Mortal Kombat (5)

Genre: Fighting
Year: 1992
Developed by: Midway
Published by: Midway
Platforms: Arcade, Genesis, SNES
Feeling Like: Counter-cultured

I already mentioned how revolutionary Mortal Kombat was in my Mortal Kombat Trilogy review, so I won’t go over it in much detail here again. Needless to say, the Midway team responsible may not have created a new genre, but they certainly paved the way for many future classics. They revealed to the world a new way for youth to express themselves. Naturally, this made older generations more than a little uncomfortable. A counter culture had emerged, and kids everywhere wanted to toss aside “kiddy” games and graphics for ultra violent, gore-filled mayhem. When Mortal Kombat arrived, the establishment had no idea what to do.

I also had no idea what to do, or think. All I knew was that I was going to get into trouble if I told my parents what I played at Sean’s house.

Mortal Kombat (2)
Big trouble.

It looks rudimentary now, but back then, digitized actors weren’t something we’d seen before. It added a level of realism to the already brutal fracas we were viewing on the screen. It wasn’t just that you could rip somebody’s head off, it was the shower of blood that accompanied the revolting act AND the dangling spinal cord to boot. This was gore for the sake of gore, and that was unacceptably shocking to many.

Of course, we had to try it on the Genesis. There wasn’t a code on the Super Nintendo that enabled blood, and we NEEDED TO SEE BLOOD, OK? Despite it having zero consequences on the gameplay itself, our young impressionable minds wanted to experience the taboo.

Mortal Kombat (1)
To a 9 year old, nothing was funnier than this

I knew right away that I preferred Street Fighter 2, but I didn’t want to admit that in front of my friends. This was the newest and coolest thing; I wanted to be a part of it. Most of the fatalities required button inputs that we weren’t privy to – we had to rely on heresay from friends about how to do it, or be lucky enough to have a gaming magazine handy. It didn’t help that I found the Genesis’ controller wholly inferior to the Super Nintendo. “Start” was block, I think? It also didn’t help that I never really found a character I loved; they were all cool, but none of the movesets matched my admittedly amateur play. I stuck with Sub Zero and Liu Kang, but wouldn’t find a favorite until later Mortal Kombats.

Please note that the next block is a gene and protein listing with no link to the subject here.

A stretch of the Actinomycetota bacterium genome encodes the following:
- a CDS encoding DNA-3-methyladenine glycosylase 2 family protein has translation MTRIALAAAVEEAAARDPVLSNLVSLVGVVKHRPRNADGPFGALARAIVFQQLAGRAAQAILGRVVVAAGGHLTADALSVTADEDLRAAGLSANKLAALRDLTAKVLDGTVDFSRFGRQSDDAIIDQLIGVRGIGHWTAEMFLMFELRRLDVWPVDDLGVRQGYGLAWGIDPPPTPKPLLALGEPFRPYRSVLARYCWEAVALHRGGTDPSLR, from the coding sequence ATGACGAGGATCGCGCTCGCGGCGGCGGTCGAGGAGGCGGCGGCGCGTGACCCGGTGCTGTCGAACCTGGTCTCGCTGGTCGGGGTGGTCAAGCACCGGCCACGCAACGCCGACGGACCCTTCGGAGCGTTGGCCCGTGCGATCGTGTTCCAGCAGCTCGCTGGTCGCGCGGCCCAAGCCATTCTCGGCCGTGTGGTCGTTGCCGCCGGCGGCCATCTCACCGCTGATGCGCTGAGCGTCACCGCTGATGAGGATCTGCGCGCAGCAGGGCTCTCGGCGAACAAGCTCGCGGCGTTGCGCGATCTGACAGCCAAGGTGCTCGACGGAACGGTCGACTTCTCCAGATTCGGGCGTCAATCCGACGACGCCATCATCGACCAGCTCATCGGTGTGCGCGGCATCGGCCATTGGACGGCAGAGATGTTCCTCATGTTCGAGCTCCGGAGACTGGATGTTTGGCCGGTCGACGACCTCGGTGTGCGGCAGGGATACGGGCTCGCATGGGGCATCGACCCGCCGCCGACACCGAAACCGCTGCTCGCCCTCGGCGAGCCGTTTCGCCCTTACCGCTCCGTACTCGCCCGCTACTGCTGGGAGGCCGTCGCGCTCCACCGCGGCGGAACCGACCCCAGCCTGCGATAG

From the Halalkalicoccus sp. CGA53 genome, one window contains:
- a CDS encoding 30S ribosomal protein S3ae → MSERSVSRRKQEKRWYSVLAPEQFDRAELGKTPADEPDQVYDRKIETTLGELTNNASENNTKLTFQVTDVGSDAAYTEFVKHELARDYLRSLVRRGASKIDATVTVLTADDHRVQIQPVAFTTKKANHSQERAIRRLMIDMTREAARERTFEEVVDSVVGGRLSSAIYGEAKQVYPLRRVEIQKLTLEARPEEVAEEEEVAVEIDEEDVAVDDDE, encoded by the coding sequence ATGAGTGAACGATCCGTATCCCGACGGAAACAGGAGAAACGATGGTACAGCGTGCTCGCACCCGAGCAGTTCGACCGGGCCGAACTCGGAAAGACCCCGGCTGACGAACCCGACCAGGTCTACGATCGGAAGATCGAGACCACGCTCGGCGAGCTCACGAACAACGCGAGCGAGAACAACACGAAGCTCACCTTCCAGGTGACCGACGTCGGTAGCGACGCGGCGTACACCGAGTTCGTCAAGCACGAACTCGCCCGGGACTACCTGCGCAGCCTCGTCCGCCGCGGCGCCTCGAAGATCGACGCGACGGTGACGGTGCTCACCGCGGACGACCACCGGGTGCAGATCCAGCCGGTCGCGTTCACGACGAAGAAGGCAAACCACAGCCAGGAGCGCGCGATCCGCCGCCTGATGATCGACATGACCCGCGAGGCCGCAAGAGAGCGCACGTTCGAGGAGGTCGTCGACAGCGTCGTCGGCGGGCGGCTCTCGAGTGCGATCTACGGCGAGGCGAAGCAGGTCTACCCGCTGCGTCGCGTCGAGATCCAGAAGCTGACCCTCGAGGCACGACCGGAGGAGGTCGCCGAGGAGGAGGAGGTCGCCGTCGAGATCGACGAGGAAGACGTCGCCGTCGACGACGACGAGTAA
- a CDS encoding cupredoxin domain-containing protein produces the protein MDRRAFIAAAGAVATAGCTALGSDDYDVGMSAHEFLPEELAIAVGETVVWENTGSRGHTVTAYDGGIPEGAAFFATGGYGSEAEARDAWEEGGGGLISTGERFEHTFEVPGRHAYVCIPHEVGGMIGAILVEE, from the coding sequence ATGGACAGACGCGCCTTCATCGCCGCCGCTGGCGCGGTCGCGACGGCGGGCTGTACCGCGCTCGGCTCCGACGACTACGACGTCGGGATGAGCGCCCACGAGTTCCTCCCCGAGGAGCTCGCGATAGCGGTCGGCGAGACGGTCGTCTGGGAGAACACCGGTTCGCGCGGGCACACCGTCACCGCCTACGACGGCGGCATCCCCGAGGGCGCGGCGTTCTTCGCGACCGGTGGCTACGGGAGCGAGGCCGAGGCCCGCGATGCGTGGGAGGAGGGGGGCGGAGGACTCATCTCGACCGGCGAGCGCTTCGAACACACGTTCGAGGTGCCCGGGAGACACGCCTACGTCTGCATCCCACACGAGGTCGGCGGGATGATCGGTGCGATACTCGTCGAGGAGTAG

Mortal Kombat (3)
Can you imagine a fighting game roster these days with only 7 choices?

When the movie adaptation came out, it just became another excuse to whip out the cartridge and re-enact the signature fights; Johnny Cage vs. Scorpion, Sonya Blade vs. Kano and Liu Kang vs Sub-Zero. Sorry Raiden, Christopher Lambert was well beyond his Highlander years.

It’s no badge of shame that Mortal Kombat will be fondly remembered for the visceral visuals, or impact on the industry rather than gameplay that holds up. Classic movies are almost always better than their sequels and tend to stand the test of time; games don’t have that advantage, but their sequels are often far superior. This is true also for Mortal Kombat, as this was just the beginning. And if you ever want to feel how a parent felt in 1992, check out Mortal Kombat 11’s grizzly fatalities.

Mortal Kombat (4)
For kids!

Previous 370 Bubble Bobble                                                      Next 368 Knights of the Round